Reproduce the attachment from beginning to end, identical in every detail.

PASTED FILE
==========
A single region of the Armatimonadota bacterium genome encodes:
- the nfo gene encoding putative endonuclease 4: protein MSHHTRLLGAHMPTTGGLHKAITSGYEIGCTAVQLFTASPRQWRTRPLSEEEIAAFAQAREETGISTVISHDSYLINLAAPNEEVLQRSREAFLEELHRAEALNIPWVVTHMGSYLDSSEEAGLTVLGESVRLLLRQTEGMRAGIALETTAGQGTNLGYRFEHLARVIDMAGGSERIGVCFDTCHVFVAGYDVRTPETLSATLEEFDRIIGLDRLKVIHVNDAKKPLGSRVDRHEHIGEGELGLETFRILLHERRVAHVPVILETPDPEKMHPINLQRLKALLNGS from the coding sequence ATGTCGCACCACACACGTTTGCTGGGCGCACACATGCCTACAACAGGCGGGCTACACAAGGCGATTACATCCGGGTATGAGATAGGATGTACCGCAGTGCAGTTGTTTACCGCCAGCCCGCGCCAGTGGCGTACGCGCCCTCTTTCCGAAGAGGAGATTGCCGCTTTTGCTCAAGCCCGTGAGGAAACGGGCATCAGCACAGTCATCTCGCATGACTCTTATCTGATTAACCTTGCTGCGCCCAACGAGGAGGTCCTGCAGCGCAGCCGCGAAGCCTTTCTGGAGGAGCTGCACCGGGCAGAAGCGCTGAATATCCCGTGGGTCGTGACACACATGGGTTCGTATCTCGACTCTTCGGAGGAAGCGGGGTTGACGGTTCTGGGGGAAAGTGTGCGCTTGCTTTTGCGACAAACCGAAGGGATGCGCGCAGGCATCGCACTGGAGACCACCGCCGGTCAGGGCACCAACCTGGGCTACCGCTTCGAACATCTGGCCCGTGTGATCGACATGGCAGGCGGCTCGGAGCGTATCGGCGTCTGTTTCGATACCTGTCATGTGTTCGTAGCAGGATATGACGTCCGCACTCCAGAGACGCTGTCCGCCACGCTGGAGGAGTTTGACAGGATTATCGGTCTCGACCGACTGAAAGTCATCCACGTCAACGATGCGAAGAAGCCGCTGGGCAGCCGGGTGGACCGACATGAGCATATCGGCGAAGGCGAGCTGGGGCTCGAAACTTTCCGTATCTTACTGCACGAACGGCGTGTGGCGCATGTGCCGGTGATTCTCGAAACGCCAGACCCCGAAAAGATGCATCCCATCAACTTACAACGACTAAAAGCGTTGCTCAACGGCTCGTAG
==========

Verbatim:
A single region of the Armatimonadota bacterium genome encodes:
- the nfo gene encoding putative endonuclease 4: protein MSHHTRLLGAHMPTTGGLHKAITSGYEIGCTAVQLFTASPRQWRTRPLSEEEIAAFAQAREETGISTVISHDSYLINLAAPNEEVLQRSREAFLEELHRAEALNIPWVVTHMGSYLDSSEEAGLTVLGESVRLLLRQTEGMRAGIALETTAGQGTNLGYRFEHLARVIDMAGGSERIGVCFDTCHVFVAGYDVRTPETLSATLEEFDRIIGLDRLKVIHVNDAKKPLGSRVDRHEHIGEGELGLETFRILLHERRVAHVPVILETPDPEKMHPINLQRLKALLNGS from the coding sequence ATGTCGCACCACACACGTTTGCTGGGCGCACACATGCCTACAACAGGCGGGCTACACAAGGCGATTACATCCGGGTATGAGATAGGATGTACCGCAGTGCAGTTGTTTACCGCCAGCCCGCGCCAGTGGCGTACGCGCCCTCTTTCCGAAGAGGAGATTGCCGCTTTTGCTCAAGCCCGTGAGGAAACGGGCATCAGCACAGTCATCTCGCATGACTCTTATCTGATTAACCTTGCTGCGCCCAACGAGGAGGTCCTGCAGCGCAGCCGCGAAGCCTTTCTGGAGGAGCTGCACCGGGCAGAAGCGCTGAATATCCCGTGGGTCGTGACACACATGGGTTCGTATCTCGACTCTTCGGAGGAAGCGGGGTTGACGGTTCTGGGGGAAAGTGTGCGCTTGCTTTTGCGACAAACCGAAGGGATGCGCGCAGGCATCGCACTGGAGACCACCGCCGGTCAGGGCACCAACCTGGGCTACCGCTTCGAACATCTGGCCCGTGTGATCGACATGGCAGGCGGCTCGGAGCGTATCGGCGTCTGTTTCGATACCTGTCATGTGTTCGTAGCAGGATATGACGTCCGCACTCCAGAGACGCTGTCCGCCACGCTGGAGGAGTTTGACAGGATTATCGGTCTCGACCGACTGAAAGTCATCCACGTCAACGATGCGAAGAAGCCGCTGGGCAGCCGGGTGGACCGACATGAGCATATCGGCGAAGGCGAGCTGGGGCTCGAAACTTTCCGTATCTTACTGCACGAACGGCGTGTGGCGCATGTGCCGGTGATTCTCGAAACGCCAGACCCCGAAAAGATGCATCCCATCAACTTACAACGACTAAAAGCGTTGCTCAACGGCTCGTAG